March 29, 1991 |
Sen. Strom Thurmond (R., S.C.) and his wife since 1968, Nancy, have split, they announced yesterday. The couple, married when she was 22 and he was 66, have four children, ages 15 to 19. They made separate statements, but neither indicated that a divorce was brewing. "At this point I would like to be able to pursue several career options and some measure of independence," said Nancy, 44. "I care deeply for Strom. . . . Public life carries with it heavy responsibilities, loneliness, extreme pressures, stress and family sacrifices, often with devastating consequences.
March 15, 2001 |
Rarely has the health of a U.S. senator so engaged the attention of all of his colleagues, the White House and political operatives from both parties in Washington and back in his home state. But never before has the upper house of Congress experienced such a combination of circumstances as it does now. The Senate is evenly split - 50 Republicans and 50 Democrats - with GOP Vice President Dick Cheney holding the tiebreaking vote. And his health is far from certain, given his long history of heart disease and a recent angioplasty.
December 16, 2003 |
She was smart, attractive, a student leader, an accomplished public speaker. Essie Mae Washington was among the bright lights in the Class of 1945 at S. Horace Scott High School in the Chester County steel town of Coatesville. She was also the secret daughter of Strom Thurmond - the product of a sexual union between the 22-year-old son of the most prominent family in Edgefield, S.C., and the 16-year-old black girl who cleaned the family's house. Thurmond's relatives stepped forward yesterday, six months after his death at age 100, to acknowledge that Washington, now 78 and using the married name of Williams, was, indeed, the senator's child.
October 8, 1999 |
Just last month, after his third visit to the hospital in a few weeks, 96-year-old U.S. Sen. Strom Thurmond strode out of Walter Reed Army Medical Center here, got in a car, and went to work. He didn't stop at his condo, he didn't take a few days off. Instead, the South Carolina Republican, still weak and fatigued from a recent prostate operation, went directly to his Senate office. The oldest and longest-serving senator in American history still lives alone. He goes to work nearly every day, and at an age when many would be content to take it easy, he rarely misses a vote.
January 22, 2004
I'M WRITING to complain about the utter insensitivity of the article you printed about Charlotte, N.C., and the Panthers. (It appeared in the Raleigh News & Observer.) I am a former resident of suburban Philadelphia, and have lived in Pinehurst, N.C., for five years. I am still a fan of the Philadelphia teams, Eagles, Phillies, Flyers and 76ers. And I am absolutely appalled at the audacity of your reporter to write what appeared in his article. I'm also a bit flabbergasted that your editors would print such nonsense.
February 7, 2013
Essie Mae Washington-Williams, 87, the mixed-race daughter of onetime segregationist Sen. Strom Thurmond who kept her parentage secret for more than 70 years, died Sunday of natural causes in Columbia, S.C. She was the daughter of Thurmond and his family's 16-year-old black maid. The identity of her famous father had been rumored for decades in political circles and the black community. She later said she kept his secret because "he trusted me, and I respected him. " She was born in 1925 and was raised in Coatesville by her mother's sister and the sister's husband, Mary and John Washington.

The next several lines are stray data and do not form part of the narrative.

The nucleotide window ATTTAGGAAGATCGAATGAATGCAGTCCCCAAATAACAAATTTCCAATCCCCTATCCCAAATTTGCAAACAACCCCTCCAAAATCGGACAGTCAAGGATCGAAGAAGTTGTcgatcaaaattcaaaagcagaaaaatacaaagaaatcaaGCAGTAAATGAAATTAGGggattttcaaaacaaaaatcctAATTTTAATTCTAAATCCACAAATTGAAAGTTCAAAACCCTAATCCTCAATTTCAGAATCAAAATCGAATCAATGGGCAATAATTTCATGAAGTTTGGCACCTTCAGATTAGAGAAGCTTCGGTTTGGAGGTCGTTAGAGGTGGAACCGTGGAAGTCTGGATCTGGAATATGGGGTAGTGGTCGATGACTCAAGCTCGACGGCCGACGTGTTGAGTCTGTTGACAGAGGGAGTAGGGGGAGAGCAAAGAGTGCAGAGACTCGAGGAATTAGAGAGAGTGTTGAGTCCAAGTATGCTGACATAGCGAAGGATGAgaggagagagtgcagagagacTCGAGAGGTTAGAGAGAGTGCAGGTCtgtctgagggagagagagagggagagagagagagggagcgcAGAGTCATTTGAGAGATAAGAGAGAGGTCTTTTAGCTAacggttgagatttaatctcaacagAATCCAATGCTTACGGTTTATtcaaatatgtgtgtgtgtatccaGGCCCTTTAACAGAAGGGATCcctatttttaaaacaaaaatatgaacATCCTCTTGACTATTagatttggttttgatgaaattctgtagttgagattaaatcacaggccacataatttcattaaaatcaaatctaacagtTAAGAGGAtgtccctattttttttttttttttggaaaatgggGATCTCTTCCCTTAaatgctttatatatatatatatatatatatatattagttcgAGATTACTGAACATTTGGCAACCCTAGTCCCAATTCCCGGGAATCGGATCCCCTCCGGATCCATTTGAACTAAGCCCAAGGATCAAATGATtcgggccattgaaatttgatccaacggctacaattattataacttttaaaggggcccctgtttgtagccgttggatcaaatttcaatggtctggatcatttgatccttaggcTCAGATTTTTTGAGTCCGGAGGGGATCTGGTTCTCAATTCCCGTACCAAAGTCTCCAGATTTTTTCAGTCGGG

December 27, 2003 |
Editor's Note: The following was published in Slate, the online magazine, shortly after the death of Strom Thurmond this past summer. The Daily News is republishing the piece following Essie Mae Washington Williams' recent announcement that she is Thurmond's daughter. In all the words spent on Strom Thurmond's life and times since his death, I saw no acknowledgment of the most interesting of his sundry racial legacies. She is Essie Mae Washington Williams, a widowed former school teacher in her 70s, living in Los Angeles.
February 13, 1990 |
Ordinarily, a person of his advanced years would be considered too old to run for public office, acknowledges South Carolina Republican Sen. Strom Thurmond. But, as he asserts - and state voters seem to agree - Thurmond, at 87, is no ordinary octogenarian. "Physically, I'm probably in my 50s," he boasts. He spends nearly an hour every morning jogging, exercising and lifting weights. "Feel those muscles," he said, flexing his right arm in front of a visitor. Thurmond, the oldest member of Congress, officially announced his candidacy for re-election yesterday, 36 years after he was elected to the Senate on a write-in ballot in 1954.
December 5, 2002 |
As he turns 100 years old today, Sen. Strom Thurmond - onetime presidential candidate, former segregationist, famed connoisseur of beautiful women - may be best known just for hanging on. But both his supporters and detractors say that is not fair to Thurmond, a South Carolina Republican. For while his legislative achievements are scant, his impact on American politics was enormous, and reverberates to this day. Thurmond - older than the airplane, older than the World Series - is the oldest person ever to serve in the Senate.
August 12, 1986 |
Unfurl the flags, and run them up the flagpoles. Let the church bells peal, and the choirs sing hosannas. And while you're at it, give me a drum roll. I have an astonishing announcement. Strom Thurmond did a witty thing. What? You're not surprised? You don't think that's a big deal? You don't know Strom Thurmond then. Strom Thurmond is the Republican senator from South Carolina (He used to be a Democratic senator, but he lost his heart to Barry Goldwater). He is famous for two things: running for president against Harry Truman in 1948 as a fourth party candidate, and not being witty.